Thursday, March 12, 2009

How to read the Bible


"Against those forms of Judaism that saw the law-covenant not only as lex [law] but as a hermeneutical device for interpreting the Old Testament, Paul insists that the Bible's story line takes precedence and provides the proper hermeneutical key."

D. A. Carson, "Reflections on Salvation and Justification in the New Testament," JETS 40 (1997): 585.

There are two ways to read the Bible. We can read it as law or as promise.

If we read the Bible as law, we will find on every page what God is telling us we should do. Even the promises will be conditioned by demand. But if we read the Bible as promise, we will find on every page what God is telling us he will do. Even the commands are conditioned by provision.

In Galatians 3 Paul explains which hermeneutic is the correct one. "This is what I mean: the law, which came 430 years afterward, does not annul a covenant previously ratified by God, so as to make the promise void. For if the inheritance comes by the law, it no longer comes by promise; but God gave it to Abraham by a promise" (Galatians 3:17-18).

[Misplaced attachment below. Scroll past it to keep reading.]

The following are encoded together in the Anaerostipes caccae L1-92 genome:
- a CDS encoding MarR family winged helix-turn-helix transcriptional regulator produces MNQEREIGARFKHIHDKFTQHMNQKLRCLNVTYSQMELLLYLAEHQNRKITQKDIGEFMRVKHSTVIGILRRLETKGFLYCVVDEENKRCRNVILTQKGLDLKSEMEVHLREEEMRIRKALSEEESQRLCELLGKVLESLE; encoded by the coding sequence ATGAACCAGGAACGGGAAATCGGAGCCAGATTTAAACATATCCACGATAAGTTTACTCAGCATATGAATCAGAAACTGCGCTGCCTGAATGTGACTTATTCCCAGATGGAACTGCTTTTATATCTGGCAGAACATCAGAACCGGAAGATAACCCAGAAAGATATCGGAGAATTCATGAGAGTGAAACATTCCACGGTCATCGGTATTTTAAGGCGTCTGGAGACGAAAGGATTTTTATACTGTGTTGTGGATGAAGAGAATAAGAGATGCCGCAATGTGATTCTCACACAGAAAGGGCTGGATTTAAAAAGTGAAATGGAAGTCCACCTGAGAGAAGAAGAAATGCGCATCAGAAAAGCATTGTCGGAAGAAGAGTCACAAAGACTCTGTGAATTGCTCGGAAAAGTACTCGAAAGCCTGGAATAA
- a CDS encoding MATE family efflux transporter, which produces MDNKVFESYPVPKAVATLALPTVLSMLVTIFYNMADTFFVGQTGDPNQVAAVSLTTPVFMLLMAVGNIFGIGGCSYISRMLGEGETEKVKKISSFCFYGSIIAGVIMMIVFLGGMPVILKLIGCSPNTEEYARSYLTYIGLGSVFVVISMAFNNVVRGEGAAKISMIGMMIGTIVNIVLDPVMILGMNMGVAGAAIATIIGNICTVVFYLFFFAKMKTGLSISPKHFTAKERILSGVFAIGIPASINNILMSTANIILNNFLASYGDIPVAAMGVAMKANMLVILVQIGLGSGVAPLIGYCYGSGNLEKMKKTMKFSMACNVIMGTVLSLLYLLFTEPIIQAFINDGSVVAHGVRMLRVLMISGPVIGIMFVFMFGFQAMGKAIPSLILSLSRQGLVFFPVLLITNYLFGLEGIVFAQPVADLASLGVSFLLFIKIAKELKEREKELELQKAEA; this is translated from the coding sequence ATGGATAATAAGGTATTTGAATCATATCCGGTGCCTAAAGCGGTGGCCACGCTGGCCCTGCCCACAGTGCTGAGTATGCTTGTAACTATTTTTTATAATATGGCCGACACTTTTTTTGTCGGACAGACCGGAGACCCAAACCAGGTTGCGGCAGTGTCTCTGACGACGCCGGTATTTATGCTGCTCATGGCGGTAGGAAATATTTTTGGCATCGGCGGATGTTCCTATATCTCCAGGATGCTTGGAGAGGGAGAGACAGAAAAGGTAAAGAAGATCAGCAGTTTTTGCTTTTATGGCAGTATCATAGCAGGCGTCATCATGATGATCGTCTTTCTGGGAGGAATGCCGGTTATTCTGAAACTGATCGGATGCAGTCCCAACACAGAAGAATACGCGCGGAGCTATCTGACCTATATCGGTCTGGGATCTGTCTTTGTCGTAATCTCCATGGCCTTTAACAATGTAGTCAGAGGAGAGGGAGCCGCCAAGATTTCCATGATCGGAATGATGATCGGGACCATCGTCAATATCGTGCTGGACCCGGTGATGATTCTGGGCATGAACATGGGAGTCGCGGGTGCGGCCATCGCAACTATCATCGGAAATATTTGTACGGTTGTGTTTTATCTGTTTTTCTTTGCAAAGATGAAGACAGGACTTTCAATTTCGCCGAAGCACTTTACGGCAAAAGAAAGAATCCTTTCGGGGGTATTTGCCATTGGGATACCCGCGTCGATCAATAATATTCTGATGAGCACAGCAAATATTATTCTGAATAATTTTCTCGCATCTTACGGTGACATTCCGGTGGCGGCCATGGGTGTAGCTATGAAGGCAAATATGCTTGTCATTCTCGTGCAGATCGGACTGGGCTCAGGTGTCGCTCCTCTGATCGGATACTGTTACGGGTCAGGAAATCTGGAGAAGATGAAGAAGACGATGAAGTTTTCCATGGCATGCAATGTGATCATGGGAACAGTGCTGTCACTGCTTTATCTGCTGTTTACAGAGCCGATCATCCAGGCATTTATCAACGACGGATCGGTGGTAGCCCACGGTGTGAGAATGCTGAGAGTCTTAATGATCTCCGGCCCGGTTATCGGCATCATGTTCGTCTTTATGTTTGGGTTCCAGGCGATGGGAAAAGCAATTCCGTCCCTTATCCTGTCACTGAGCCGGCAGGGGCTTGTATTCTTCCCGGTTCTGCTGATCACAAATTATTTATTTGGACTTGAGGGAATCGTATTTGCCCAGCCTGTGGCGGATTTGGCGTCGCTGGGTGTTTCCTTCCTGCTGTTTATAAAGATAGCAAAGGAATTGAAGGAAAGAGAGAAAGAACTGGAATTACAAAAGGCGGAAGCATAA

So, if we want to know whether we should read the Bible through the lens of law or promise, demand or provision, burden or gift, command or grace, we can just start reading on page one and see which comes first. And in fact, promise comes first, in God's word to Abram in Genesis 12. Then the law is added later, in Exodus 20. The category "promise" establishes the larger, wraparound framework for everything else added in along the way.

The deepest message of the Bible is the promises of God through grace. The Bible presents itself to us this way. The laws and commands and examples and warnings are all there. We must revere them. But they do not provide the hermeneutic with which we make sense of the whole. We can and should understand them as qualified by God's gracious promise in Christ.